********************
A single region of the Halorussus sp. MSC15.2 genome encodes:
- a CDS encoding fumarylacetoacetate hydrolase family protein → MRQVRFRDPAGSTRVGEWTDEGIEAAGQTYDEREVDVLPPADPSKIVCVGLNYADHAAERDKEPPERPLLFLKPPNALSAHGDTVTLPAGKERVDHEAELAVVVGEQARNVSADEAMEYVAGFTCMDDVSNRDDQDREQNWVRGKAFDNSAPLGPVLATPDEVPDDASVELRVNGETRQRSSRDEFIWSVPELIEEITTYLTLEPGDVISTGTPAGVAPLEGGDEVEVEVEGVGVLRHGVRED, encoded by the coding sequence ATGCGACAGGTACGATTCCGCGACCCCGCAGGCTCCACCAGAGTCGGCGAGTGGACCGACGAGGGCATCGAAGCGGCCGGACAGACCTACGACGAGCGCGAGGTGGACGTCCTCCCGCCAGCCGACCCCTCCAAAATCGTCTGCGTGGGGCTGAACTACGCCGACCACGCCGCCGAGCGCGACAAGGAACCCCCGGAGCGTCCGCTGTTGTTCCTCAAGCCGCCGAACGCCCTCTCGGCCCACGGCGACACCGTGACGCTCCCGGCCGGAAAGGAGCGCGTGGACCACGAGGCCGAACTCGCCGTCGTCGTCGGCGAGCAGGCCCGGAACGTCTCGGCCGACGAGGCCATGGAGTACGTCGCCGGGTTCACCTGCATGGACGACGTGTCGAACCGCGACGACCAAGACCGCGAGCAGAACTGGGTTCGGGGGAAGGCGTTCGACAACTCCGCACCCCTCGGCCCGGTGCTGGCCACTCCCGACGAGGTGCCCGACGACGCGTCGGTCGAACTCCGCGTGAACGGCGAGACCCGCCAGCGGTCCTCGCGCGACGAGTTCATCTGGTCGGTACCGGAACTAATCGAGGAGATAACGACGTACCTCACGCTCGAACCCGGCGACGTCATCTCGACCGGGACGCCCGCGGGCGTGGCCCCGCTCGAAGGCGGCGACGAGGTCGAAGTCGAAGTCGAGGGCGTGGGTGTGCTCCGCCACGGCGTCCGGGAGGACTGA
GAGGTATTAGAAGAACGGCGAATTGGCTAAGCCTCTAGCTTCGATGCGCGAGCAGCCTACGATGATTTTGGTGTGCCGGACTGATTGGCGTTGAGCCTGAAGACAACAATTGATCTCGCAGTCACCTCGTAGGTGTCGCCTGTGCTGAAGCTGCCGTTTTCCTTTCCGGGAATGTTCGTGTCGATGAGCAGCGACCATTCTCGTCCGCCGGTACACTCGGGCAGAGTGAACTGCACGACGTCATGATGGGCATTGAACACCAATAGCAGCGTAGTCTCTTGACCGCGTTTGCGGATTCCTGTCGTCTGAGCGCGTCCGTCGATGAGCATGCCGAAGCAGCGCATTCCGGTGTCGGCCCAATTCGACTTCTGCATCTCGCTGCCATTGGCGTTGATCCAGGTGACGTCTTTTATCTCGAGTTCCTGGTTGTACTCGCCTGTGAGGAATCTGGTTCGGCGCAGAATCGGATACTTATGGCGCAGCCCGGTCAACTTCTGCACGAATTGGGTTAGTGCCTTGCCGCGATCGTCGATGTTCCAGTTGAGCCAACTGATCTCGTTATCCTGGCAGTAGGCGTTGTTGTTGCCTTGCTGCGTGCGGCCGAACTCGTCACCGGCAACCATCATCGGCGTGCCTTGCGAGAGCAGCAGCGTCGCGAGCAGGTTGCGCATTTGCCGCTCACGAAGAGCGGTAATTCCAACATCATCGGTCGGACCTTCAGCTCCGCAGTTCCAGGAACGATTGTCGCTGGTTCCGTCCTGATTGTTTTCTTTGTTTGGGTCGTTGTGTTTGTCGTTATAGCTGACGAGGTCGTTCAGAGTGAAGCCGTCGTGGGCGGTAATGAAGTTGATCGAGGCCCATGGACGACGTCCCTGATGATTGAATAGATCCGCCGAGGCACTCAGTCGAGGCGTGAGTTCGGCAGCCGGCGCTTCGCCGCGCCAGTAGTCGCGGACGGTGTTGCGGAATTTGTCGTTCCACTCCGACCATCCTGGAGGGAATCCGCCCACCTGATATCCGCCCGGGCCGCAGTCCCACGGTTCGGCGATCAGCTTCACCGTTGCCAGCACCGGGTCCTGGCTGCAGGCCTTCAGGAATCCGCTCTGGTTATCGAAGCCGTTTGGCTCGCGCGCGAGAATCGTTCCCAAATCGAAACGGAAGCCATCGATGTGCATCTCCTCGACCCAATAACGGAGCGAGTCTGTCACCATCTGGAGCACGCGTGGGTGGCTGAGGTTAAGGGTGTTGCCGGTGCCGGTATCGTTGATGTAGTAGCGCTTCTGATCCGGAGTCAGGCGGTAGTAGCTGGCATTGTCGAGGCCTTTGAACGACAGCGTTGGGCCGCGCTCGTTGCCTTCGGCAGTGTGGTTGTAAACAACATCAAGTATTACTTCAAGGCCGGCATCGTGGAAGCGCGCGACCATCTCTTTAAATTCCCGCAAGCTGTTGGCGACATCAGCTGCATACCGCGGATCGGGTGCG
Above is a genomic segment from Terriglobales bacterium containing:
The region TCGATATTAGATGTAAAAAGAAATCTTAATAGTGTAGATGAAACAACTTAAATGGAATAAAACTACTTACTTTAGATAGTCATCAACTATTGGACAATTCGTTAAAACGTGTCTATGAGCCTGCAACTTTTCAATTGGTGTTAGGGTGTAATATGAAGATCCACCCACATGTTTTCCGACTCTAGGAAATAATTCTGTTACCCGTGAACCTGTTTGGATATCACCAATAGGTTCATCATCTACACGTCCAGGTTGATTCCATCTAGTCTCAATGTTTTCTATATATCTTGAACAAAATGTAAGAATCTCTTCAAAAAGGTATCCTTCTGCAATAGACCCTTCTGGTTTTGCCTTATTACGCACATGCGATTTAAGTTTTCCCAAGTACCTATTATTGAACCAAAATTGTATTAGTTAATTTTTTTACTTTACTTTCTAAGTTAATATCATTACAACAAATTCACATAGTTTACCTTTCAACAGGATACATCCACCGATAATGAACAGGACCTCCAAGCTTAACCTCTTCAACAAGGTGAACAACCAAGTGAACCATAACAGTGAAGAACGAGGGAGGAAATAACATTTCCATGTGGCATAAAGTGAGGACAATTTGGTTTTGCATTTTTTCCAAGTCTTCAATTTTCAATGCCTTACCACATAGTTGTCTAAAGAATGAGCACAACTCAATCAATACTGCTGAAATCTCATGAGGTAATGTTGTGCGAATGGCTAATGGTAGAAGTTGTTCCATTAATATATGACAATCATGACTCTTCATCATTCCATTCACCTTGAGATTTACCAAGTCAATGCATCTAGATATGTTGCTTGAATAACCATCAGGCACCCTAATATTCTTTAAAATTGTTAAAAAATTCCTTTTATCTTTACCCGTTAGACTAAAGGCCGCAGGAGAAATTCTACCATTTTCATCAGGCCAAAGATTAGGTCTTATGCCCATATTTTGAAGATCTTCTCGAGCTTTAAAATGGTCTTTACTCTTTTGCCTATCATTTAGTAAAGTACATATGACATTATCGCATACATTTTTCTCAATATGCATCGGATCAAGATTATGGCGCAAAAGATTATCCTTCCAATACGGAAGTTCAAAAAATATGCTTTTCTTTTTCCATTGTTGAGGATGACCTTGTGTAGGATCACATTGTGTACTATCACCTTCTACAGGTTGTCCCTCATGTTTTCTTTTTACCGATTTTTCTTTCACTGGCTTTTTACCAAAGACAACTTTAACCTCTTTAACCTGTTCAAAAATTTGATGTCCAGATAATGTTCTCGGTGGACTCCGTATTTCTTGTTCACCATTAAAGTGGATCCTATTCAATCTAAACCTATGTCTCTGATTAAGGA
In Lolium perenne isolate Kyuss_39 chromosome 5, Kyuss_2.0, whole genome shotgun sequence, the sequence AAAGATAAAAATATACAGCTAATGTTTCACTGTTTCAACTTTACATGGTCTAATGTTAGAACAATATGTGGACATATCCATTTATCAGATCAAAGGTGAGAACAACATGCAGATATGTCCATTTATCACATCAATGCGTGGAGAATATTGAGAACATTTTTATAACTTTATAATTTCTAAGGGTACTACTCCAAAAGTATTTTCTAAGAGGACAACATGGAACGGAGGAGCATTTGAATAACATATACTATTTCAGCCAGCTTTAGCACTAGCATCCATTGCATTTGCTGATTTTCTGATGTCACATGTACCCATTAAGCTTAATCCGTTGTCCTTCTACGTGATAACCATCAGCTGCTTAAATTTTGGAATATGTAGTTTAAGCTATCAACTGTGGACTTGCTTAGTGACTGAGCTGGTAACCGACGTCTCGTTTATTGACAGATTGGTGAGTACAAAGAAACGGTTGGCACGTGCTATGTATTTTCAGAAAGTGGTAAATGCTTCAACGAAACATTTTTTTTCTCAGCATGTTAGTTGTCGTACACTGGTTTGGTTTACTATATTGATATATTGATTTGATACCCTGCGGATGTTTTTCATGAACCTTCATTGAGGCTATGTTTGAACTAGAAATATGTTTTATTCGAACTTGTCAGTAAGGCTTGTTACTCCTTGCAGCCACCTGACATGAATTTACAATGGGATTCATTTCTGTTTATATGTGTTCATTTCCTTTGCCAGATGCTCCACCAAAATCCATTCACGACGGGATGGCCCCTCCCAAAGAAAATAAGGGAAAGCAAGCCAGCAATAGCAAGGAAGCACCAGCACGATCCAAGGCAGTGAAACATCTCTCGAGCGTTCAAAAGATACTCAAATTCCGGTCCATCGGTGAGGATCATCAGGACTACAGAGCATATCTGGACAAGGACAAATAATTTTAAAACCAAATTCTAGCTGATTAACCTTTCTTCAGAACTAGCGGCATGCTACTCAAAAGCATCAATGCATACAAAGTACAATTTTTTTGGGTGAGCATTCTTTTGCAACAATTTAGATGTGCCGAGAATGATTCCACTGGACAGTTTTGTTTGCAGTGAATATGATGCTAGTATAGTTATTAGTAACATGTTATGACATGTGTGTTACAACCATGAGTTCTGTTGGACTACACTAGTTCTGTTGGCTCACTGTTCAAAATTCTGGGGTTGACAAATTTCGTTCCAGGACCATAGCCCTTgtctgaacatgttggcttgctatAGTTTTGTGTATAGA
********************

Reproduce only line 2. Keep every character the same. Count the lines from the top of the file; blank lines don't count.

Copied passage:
- a CDS encoding fumarylacetoacetate hydrolase family protein → MRQVRFRDPAGSTRVGEWTDEGIEAAGQTYDEREVDVLPPADPSKIVCVGLNYADHAAERDKEPPERPLLFLKPPNALSAHGDTVTLPAGKERVDHEAELAVVVGEQARNVSADEAMEYVAGFTCMDDVSNRDDQDREQNWVRGKAFDNSAPLGPVLATPDEVPDDASVELRVNGETRQRSSRDEFIWSVPELIEEITTYLTLEPGDVISTGTPAGVAPLEGGDEVEVEVEGVGVLRHGVRED, encoded by the coding sequence ATGCGACAGGTACGATTCCGCGACCCCGCAGGCTCCACCAGAGTCGGCGAGTGGACCGACGAGGGCATCGAAGCGGCCGGACAGACCTACGACGAGCGCGAGGTGGACGTCCTCCCGCCAGCCGACCCCTCCAAAATCGTCTGCGTGGGGCTGAACTACGCCGACCACGCCGCCGAGCGCGACAAGGAACCCCCGGAGCGTCCGCTGTTGTTCCTCAAGCCGCCGAACGCCCTCTCGGCCCACGGCGACACCGTGACGCTCCCGGCCGGAAAGGAGCGCGTGGACCACGAGGCCGAACTCGCCGTCGTCGTCGGCGAGCAGGCCCGGAACGTCTCGGCCGACGAGGCCATGGAGTACGTCGCCGGGTTCACCTGCATGGACGACGTGTCGAACCGCGACGACCAAGACCGCGAGCAGAACTGGGTTCGGGGGAAGGCGTTCGACAACTCCGCACCCCTCGGCCCGGTGCTGGCCACTCCCGACGAGGTGCCCGACGACGCGTCGGTCGAACTCCGCGTGAACGGCGAGACCCGCCAGCGGTCCTCGCGCGACGAGTTCATCTGGTCGGTACCGGAACTAATCGAGGAGATAACGACGTACCTCACGCTCGAACCCGGCGACGTCATCTCGACCGGGACGCCCGCGGGCGTGGCCCCGCTCGAAGGCGGCGACGAGGTCGAAGTCGAAGTCGAGGGCGTGGGTGTGCTCCGCCACGGCGTCCGGGAGGACTGA